Szabolcs Kokay, the Internet of Things and more tulip photos

A visit this week to a new exhibition of paintings at the SOC gallery in Aberlady, featuring the work of Szabolcs Kokay  and Jonathan Latimer, whose paintings I hope to feature in next week’s post. Szabolcs kindly responded to my email and sent me 2 photos of his work, one of which is featured in the SOC exhibition. The artist told me that he no longer works in acrylic, although he did so for many years. I thought that the acrylic paintings in the exhibition were outstanding and you can see examples of Szabolcs’ acrylic work on his website. The photos below are of a snow leopard (oil) – in his email Szabolcs noted that the snow leopard is ” a species I’m dealing with recently (not as much as I would like)”, and a waxwing. Both are stunning, with the snow leopard pictured near a fast flowing stream, which is set among rocks that would give the snow leopard camouflage. I like the way that your eye is drawn from the bottom of the painting up the stream to the animal. I love the colours in the waxwing painting – the orange, blue, yellow and white of the bird, and the bright red of the berries. As with all the SOC exhibitions, this one is not just for those interested in birds.

S Kokay's Snow Leopard

S Kokay’s Snow Leopard

S Kokay's Waxwing

S Kokay’s Waxwing

An interesting article in The Guardian this week, which was focused mainly on the proposed merger of Dixons and Carphone Warehouse, but discussed this in relation to the Internet of Things which the Guardian states is “about connected computers in everything”. Now, this is lazy journalism as computers cannot be connected to everything in the world. It really means about connections with everyday items such as fridges, cars, washing machines etc which, to use another loose phrase, will become “smarter”. So technology gradually advances and we may, for instance, be able to talk to our cooker or dishwasher but the IoT is not in any way revolutionary, as some might suggest and despite the hype around these technologists, talking to our cooker – as opposed to just pressing its buttons, is not going to change our lives in any way. It’s not as if we will be able to have a conversation with our cooker on e.g. what the cooker has been reading or viewing lately. On the other hand, for some people with illnesses or handicaps may well benefit greatly from voice driven technologies, but there still may, as with all technological advances, be privacy issues. The moral is, therefore, be careful what you say to your cooker, washing machine, car etc.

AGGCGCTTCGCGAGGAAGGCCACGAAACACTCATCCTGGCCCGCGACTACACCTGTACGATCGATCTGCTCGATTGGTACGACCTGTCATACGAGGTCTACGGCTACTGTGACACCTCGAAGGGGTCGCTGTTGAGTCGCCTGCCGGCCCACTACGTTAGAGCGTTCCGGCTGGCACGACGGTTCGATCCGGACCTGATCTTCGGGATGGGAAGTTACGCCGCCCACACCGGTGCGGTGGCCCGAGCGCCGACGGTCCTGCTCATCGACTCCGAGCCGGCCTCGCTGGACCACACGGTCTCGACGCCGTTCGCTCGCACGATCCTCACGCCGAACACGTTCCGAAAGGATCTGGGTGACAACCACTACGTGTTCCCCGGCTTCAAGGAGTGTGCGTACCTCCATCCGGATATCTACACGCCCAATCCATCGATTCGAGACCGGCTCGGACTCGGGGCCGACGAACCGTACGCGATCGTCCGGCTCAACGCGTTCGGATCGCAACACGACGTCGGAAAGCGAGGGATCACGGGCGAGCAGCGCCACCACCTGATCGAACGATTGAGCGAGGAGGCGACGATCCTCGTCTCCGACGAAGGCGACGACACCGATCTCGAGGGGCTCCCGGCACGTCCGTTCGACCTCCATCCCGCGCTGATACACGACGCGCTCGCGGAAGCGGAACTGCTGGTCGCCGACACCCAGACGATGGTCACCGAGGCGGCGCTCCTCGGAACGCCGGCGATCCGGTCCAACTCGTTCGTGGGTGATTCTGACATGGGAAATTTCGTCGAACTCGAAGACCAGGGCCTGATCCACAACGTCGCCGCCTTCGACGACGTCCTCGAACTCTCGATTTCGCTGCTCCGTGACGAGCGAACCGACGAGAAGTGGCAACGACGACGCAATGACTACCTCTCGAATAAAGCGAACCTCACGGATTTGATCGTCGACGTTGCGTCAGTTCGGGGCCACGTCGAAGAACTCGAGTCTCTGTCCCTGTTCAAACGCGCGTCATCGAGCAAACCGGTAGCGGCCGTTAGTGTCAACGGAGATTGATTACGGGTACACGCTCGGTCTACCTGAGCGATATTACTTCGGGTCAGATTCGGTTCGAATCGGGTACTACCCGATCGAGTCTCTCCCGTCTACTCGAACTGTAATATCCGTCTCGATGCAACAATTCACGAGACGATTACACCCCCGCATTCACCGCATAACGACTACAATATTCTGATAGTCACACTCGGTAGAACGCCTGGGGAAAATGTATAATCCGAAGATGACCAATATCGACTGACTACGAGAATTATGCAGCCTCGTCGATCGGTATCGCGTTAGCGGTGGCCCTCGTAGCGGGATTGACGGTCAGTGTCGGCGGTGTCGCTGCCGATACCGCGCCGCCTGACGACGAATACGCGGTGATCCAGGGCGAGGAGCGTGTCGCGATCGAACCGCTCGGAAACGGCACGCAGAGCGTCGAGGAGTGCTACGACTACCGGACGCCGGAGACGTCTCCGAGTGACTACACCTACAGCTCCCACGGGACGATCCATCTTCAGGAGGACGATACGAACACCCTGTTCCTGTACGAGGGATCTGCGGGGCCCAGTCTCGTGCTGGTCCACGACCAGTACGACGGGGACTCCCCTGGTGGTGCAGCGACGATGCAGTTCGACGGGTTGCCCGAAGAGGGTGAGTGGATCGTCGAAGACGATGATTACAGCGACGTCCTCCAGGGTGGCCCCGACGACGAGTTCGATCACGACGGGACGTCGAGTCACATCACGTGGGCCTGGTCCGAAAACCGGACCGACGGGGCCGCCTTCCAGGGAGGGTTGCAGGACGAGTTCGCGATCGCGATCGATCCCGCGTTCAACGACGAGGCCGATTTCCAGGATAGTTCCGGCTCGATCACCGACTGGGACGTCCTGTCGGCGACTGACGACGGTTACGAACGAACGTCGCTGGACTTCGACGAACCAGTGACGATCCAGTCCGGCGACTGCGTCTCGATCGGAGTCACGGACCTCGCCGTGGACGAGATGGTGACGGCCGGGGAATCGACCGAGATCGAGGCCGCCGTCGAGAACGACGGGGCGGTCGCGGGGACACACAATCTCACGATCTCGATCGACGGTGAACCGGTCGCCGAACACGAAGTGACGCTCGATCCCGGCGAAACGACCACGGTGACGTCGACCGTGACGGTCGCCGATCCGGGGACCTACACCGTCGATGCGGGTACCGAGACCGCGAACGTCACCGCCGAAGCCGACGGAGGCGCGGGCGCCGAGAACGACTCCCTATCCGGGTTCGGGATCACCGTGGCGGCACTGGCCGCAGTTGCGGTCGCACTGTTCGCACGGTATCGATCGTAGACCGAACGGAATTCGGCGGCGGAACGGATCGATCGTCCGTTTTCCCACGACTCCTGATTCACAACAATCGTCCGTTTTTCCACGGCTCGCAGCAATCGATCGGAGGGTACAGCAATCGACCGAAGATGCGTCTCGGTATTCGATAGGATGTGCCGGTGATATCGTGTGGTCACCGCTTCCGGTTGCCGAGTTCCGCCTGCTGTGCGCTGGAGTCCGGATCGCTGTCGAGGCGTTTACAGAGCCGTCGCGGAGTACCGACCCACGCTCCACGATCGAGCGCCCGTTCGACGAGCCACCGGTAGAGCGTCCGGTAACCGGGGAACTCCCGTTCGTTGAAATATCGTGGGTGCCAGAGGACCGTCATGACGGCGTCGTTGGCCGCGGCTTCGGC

A week on and we’ve still not had the strong winds we often get at this time of the year, so the tulips in my garden have lasted much longer than usual. the photos below show the range and depth of colour that has appeared this year, with this new batch of tulip bulbs, which I bought at a bargain price last November – it often pays to wait until late autumn before buying bulbs. In her poem Tulips, A E Stallings writes that “The tulips make me want to paint” and when you see the vivid colours on display, you can see why she thinks this way.

Tulip head

Tulip head

Tulip heads

Tulip heads

Tulips, pansies and aquilegia in the Spring garden

Tulips, pansies and aquilegia in the Spring garden

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